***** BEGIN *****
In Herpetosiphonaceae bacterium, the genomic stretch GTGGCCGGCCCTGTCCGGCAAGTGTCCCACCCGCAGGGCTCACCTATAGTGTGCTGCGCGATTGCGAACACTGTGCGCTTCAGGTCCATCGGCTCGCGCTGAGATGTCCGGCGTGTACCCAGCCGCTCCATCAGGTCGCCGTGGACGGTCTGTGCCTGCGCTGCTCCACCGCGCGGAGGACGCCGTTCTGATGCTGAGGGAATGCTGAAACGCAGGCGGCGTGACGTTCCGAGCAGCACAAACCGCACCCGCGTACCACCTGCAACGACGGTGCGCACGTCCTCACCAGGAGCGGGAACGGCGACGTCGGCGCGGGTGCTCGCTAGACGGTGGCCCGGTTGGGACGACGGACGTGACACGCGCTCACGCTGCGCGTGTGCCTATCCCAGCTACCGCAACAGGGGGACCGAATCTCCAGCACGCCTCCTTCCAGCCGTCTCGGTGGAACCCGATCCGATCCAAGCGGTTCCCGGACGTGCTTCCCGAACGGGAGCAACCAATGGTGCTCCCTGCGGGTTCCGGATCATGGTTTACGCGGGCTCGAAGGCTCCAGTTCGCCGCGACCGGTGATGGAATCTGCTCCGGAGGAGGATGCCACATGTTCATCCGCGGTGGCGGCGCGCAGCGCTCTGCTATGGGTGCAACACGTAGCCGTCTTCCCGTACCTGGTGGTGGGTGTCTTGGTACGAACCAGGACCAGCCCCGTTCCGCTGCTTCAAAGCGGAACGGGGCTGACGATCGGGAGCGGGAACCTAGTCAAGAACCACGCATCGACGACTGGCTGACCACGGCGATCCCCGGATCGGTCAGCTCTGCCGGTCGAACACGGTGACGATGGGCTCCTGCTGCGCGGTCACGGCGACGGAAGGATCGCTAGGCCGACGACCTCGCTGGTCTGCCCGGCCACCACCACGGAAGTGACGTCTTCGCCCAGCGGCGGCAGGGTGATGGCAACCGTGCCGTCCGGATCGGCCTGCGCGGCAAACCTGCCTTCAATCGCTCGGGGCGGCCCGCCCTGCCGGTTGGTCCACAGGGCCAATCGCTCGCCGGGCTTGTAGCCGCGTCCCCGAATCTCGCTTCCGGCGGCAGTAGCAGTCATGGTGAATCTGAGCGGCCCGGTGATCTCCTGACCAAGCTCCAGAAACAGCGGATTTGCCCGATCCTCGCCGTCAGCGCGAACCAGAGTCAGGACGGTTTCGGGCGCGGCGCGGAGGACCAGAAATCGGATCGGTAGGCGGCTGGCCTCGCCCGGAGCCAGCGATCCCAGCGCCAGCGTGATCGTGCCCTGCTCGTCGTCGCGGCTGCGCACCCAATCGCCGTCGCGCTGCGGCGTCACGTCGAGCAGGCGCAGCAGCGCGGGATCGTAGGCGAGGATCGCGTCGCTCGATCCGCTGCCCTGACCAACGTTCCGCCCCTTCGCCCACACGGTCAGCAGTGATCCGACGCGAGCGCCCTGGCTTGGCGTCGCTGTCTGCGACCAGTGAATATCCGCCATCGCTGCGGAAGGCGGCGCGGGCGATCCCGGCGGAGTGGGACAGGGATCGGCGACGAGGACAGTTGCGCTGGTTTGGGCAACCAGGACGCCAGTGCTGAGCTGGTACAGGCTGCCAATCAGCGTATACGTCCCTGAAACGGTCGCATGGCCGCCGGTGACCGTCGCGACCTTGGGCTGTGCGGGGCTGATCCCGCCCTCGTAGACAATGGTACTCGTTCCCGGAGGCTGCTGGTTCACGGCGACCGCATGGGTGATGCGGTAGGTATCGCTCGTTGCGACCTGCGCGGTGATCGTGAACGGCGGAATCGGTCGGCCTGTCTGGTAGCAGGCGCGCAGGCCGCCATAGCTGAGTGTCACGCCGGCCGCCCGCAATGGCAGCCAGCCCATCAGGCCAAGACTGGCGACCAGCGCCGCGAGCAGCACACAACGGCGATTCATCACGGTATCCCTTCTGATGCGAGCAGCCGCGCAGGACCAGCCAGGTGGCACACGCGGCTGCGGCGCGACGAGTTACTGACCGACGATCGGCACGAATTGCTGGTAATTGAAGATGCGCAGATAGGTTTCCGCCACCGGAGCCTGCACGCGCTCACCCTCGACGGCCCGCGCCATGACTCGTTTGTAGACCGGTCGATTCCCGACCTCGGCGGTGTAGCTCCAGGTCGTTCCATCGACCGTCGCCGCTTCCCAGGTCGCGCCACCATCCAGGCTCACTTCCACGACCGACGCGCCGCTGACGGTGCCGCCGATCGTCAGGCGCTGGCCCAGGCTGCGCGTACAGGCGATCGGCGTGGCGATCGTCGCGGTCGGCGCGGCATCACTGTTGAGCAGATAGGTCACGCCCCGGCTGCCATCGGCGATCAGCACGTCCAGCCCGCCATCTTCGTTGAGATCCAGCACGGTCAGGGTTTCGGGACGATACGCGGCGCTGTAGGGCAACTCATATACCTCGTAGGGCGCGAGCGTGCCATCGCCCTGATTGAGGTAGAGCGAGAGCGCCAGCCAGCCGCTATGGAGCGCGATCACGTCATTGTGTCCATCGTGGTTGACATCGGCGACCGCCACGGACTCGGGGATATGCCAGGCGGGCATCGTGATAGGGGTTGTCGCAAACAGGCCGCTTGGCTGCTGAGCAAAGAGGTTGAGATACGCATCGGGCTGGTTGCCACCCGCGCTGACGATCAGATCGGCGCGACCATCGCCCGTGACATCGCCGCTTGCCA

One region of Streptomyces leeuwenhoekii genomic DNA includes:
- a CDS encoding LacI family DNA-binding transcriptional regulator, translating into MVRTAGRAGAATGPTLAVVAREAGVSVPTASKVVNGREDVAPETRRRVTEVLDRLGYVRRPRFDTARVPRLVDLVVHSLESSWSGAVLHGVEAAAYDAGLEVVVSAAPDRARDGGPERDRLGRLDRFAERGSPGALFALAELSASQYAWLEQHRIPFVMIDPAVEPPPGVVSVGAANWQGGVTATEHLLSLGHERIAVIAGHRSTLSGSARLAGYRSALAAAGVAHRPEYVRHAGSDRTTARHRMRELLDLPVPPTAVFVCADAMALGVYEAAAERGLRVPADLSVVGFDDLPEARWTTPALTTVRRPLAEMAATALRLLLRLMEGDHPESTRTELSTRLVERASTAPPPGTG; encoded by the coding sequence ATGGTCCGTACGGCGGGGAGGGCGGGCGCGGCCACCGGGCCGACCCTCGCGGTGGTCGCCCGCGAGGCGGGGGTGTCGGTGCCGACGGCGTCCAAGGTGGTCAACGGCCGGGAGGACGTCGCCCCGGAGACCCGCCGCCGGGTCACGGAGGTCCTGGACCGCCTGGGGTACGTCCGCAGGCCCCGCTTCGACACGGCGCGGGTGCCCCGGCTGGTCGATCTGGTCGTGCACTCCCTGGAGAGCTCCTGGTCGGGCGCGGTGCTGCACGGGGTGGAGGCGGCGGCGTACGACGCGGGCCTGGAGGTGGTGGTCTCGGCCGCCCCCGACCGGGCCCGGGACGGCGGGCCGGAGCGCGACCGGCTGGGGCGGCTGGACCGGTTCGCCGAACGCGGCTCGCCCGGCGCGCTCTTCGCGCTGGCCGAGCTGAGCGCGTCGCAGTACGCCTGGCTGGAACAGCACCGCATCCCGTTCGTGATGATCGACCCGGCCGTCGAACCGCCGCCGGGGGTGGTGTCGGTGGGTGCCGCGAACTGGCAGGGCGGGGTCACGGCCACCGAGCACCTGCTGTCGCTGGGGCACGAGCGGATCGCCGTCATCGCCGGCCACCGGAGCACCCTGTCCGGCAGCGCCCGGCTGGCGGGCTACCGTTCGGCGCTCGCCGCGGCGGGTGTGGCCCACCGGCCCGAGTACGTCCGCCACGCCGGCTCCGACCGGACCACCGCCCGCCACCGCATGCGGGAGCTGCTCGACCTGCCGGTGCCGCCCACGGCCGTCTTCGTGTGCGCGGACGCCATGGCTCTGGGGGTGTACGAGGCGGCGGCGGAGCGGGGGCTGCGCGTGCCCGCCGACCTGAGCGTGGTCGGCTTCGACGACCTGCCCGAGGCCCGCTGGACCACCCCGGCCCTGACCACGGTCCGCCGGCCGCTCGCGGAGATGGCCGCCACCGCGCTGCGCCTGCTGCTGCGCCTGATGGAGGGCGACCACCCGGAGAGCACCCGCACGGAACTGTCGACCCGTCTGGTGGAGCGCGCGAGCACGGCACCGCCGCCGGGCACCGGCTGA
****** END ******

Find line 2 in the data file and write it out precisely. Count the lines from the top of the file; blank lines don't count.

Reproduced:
One region of Streptomyces leeuwenhoekii genomic DNA includes: